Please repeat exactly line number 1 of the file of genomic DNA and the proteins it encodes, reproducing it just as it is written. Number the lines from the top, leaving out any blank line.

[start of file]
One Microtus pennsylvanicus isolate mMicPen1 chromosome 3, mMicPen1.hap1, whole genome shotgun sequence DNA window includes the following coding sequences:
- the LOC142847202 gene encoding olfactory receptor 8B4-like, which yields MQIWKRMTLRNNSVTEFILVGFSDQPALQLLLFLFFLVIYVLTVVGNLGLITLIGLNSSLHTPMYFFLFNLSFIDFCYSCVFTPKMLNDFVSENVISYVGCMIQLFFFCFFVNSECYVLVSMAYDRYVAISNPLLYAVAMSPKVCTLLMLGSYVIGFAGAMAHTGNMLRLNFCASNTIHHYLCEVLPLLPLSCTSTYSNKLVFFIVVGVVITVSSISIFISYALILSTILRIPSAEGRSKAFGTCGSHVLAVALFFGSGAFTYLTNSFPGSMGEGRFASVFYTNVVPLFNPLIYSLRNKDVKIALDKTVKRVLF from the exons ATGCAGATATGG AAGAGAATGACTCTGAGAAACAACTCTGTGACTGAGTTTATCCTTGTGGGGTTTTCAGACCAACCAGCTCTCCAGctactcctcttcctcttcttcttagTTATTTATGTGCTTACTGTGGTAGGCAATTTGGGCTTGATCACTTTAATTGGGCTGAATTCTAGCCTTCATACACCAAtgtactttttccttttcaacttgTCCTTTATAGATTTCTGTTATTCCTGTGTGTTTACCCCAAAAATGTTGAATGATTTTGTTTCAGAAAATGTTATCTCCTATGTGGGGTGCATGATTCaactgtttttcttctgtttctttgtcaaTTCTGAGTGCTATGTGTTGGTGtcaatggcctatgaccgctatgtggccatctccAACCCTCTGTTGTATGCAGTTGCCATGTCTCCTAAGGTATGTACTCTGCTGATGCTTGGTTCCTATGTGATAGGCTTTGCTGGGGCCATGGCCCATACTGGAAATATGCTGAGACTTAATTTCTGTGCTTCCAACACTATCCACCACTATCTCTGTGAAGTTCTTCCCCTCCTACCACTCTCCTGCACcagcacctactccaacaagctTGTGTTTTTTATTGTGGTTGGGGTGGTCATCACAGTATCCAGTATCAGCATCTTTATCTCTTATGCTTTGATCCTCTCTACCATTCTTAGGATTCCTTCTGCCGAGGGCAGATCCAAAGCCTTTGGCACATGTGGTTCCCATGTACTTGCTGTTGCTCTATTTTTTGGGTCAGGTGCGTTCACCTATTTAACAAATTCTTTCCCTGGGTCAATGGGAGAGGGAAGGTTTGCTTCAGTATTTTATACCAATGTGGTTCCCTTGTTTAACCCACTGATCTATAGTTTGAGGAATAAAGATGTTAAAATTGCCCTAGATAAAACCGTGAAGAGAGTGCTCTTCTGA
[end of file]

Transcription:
One Microtus pennsylvanicus isolate mMicPen1 chromosome 3, mMicPen1.hap1, whole genome shotgun sequence DNA window includes the following coding sequences: